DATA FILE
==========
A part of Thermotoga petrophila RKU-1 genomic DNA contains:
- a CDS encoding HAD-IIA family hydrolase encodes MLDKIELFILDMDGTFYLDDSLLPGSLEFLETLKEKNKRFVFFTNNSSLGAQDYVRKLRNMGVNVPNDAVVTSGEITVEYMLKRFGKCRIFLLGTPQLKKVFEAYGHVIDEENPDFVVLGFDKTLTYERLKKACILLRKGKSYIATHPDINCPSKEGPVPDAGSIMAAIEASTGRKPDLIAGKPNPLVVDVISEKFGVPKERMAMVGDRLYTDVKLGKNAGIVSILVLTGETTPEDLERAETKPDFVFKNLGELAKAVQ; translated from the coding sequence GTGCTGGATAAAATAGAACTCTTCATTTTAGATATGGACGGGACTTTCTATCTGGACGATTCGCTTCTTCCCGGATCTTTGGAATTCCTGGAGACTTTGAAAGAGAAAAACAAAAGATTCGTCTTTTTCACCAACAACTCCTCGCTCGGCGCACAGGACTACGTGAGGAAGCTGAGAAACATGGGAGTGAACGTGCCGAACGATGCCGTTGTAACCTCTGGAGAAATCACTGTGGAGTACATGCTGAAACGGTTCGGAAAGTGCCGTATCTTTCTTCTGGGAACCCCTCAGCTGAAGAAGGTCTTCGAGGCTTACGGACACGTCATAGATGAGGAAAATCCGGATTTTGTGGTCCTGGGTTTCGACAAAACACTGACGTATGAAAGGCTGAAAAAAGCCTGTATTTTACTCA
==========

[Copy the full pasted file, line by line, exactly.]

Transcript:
A part of Thermotoga petrophila RKU-1 genomic DNA contains:
- a CDS encoding HAD-IIA family hydrolase encodes MLDKIELFILDMDGTFYLDDSLLPGSLEFLETLKEKNKRFVFFTNNSSLGAQDYVRKLRNMGVNVPNDAVVTSGEITVEYMLKRFGKCRIFLLGTPQLKKVFEAYGHVIDEENPDFVVLGFDKTLTYERLKKACILLRKGKSYIATHPDINCPSKEGPVPDAGSIMAAIEASTGRKPDLIAGKPNPLVVDVISEKFGVPKERMAMVGDRLYTDVKLGKNAGIVSILVLTGETTPEDLERAETKPDFVFKNLGELAKAVQ; translated from the coding sequence GTGCTGGATAAAATAGAACTCTTCATTTTAGATATGGACGGGACTTTCTATCTGGACGATTCGCTTCTTCCCGGATCTTTGGAATTCCTGGAGACTTTGAAAGAGAAAAACAAAAGATTCGTCTTTTTCACCAACAACTCCTCGCTCGGCGCACAGGACTACGTGAGGAAGCTGAGAAACATGGGAGTGAACGTGCCGAACGATGCCGTTGTAACCTCTGGAGAAATCACTGTGGAGTACATGCTGAAACGGTTCGGAAAGTGCCGTATCTTTCTTCTGGGAACCCCTCAGCTGAAGAAGGTCTTCGAGGCTTACGGACACGTCATAGATGAGGAAAATCCGGATTTTGTGGTCCTGGGTTTCGACAAAACACTGACGTATGAAAGGCTGAAAAAAGCCTGTATTTTACTCA